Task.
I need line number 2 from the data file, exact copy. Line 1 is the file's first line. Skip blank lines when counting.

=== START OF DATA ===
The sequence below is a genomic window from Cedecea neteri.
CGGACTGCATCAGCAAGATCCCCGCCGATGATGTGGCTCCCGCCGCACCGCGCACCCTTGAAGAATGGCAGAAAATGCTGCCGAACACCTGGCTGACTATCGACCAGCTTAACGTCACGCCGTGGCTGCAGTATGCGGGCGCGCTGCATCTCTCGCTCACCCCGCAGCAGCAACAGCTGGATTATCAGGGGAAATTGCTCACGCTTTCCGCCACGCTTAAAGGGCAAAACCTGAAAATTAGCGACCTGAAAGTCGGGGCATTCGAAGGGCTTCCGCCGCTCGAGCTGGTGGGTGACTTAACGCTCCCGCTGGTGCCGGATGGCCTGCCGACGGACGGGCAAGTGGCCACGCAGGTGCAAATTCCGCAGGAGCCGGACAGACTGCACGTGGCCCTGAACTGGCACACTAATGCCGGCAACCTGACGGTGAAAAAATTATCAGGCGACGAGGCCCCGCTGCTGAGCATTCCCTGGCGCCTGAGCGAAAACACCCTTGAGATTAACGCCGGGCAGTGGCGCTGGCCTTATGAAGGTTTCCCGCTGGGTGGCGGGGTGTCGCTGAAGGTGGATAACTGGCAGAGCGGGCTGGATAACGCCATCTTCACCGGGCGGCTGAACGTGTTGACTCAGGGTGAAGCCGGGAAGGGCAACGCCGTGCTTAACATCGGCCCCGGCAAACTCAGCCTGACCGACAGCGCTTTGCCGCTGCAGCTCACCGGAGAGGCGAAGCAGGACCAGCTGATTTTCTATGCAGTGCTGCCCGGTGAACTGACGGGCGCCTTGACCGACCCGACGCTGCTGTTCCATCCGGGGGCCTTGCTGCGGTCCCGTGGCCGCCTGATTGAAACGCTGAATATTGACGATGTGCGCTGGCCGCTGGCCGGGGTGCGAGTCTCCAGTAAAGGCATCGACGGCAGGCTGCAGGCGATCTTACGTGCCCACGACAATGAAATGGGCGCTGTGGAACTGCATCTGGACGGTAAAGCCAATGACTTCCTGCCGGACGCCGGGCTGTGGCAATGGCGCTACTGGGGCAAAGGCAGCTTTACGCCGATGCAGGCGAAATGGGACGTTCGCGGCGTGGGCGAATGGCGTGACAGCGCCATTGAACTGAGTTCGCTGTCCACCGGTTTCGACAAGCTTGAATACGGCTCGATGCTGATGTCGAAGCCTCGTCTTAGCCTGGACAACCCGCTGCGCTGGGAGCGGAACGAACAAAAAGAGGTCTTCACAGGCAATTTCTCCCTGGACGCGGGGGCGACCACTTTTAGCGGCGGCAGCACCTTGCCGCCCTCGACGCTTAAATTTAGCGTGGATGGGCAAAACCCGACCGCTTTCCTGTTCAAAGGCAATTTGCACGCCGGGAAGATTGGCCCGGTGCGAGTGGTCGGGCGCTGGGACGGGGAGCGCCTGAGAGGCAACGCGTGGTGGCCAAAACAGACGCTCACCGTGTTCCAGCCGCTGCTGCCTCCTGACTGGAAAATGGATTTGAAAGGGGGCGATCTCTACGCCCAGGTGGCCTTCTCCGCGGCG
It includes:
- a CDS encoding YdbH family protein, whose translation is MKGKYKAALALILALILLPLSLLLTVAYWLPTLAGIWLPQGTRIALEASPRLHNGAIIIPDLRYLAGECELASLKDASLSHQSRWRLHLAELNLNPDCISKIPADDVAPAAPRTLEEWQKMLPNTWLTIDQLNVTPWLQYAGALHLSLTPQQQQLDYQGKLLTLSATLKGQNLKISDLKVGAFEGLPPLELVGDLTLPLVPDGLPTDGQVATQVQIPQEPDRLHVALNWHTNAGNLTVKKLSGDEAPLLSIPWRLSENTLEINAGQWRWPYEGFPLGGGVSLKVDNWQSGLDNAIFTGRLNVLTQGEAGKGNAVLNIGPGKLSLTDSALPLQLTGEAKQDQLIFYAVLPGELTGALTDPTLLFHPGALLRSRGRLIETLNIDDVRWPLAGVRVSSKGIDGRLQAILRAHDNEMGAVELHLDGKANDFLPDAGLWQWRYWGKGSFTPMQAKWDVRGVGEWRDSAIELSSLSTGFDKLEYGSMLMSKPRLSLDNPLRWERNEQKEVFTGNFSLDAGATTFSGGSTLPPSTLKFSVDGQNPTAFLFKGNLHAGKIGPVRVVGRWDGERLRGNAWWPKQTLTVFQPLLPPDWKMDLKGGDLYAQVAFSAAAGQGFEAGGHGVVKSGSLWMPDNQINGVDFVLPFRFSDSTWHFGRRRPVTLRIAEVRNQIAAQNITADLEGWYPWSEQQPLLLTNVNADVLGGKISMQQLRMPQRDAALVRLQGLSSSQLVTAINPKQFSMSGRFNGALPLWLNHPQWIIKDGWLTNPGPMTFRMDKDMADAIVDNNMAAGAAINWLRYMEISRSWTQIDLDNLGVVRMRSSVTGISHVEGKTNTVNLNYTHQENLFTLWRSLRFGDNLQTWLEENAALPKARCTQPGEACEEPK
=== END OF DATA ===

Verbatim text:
CGGACTGCATCAGCAAGATCCCCGCCGATGATGTGGCTCCCGCCGCACCGCGCACCCTTGAAGAATGGCAGAAAATGCTGCCGAACACCTGGCTGACTATCGACCAGCTTAACGTCACGCCGTGGCTGCAGTATGCGGGCGCGCTGCATCTCTCGCTCACCCCGCAGCAGCAACAGCTGGATTATCAGGGGAAATTGCTCACGCTTTCCGCCACGCTTAAAGGGCAAAACCTGAAAATTAGCGACCTGAAAGTCGGGGCATTCGAAGGGCTTCCGCCGCTCGAGCTGGTGGGTGACTTAACGCTCCCGCTGGTGCCGGATGGCCTGCCGACGGACGGGCAAGTGGCCACGCAGGTGCAAATTCCGCAGGAGCCGGACAGACTGCACGTGGCCCTGAACTGGCACACTAATGCCGGCAACCTGACGGTGAAAAAATTATCAGGCGACGAGGCCCCGCTGCTGAGCATTCCCTGGCGCCTGAGCGAAAACACCCTTGAGATTAACGCCGGGCAGTGGCGCTGGCCTTATGAAGGTTTCCCGCTGGGTGGCGGGGTGTCGCTGAAGGTGGATAACTGGCAGAGCGGGCTGGATAACGCCATCTTCACCGGGCGGCTGAACGTGTTGACTCAGGGTGAAGCCGGGAAGGGCAACGCCGTGCTTAACATCGGCCCCGGCAAACTCAGCCTGACCGACAGCGCTTTGCCGCTGCAGCTCACCGGAGAGGCGAAGCAGGACCAGCTGATTTTCTATGCAGTGCTGCCCGGTGAACTGACGGGCGCCTTGACCGACCCGACGCTGCTGTTCCATCCGGGGGCCTTGCTGCGGTCCCGTGGCCGCCTGATTGAAACGCTGAATATTGACGATGTGCGCTGGCCGCTGGCCGGGGTGCGAGTCTCCAGTAAAGGCATCGACGGCAGGCTGCAGGCGATCTTACGTGCCCACGACAATGAAATGGGCGCTGTGGAACTGCATCTGGACGGTAAAGCCAATGACTTCCTGCCGGACGCCGGGCTGTGGCAATGGCGCTACTGGGGCAAAGGCAGCTTTACGCCGATGCAGGCGAAATGGGACGTTCGCGGCGTGGGCGAATGGCGTGACAGCGCCATTGAACTGAGTTCGCTGTCCACCGGTTTCGACAAGCTTGAATACGGCTCGATGCTGATGTCGAAGCCTCGTCTTAGCCTGGACAACCCGCTGCGCTGGGAGCGGAACGAACAAAAAGAGGTCTTCACAGGCAATTTCTCCCTGGACGCGGGGGCGACCACTTTTAGCGGCGGCAGCACCTTGCCGCCCTCGACGCTTAAATTTAGCGTGGATGGGCAAAACCCGACCGCTTTCCTGTTCAAAGGCAATTTGCACGCCGGGAAGATTGGCCCGGTGCGAGTGGTCGGGCGCTGGGACGGGGAGCGCCTGAGAGGCAACGCGTGGTGGCCAAAACAGACGCTCACCGTGTTCCAGCCGCTGCTGCCTCCTGACTGGAAAATGGATTTGAAAGGGGGCGATCTCTACGCCCAGGTGGCCTTCTCCGCGGCG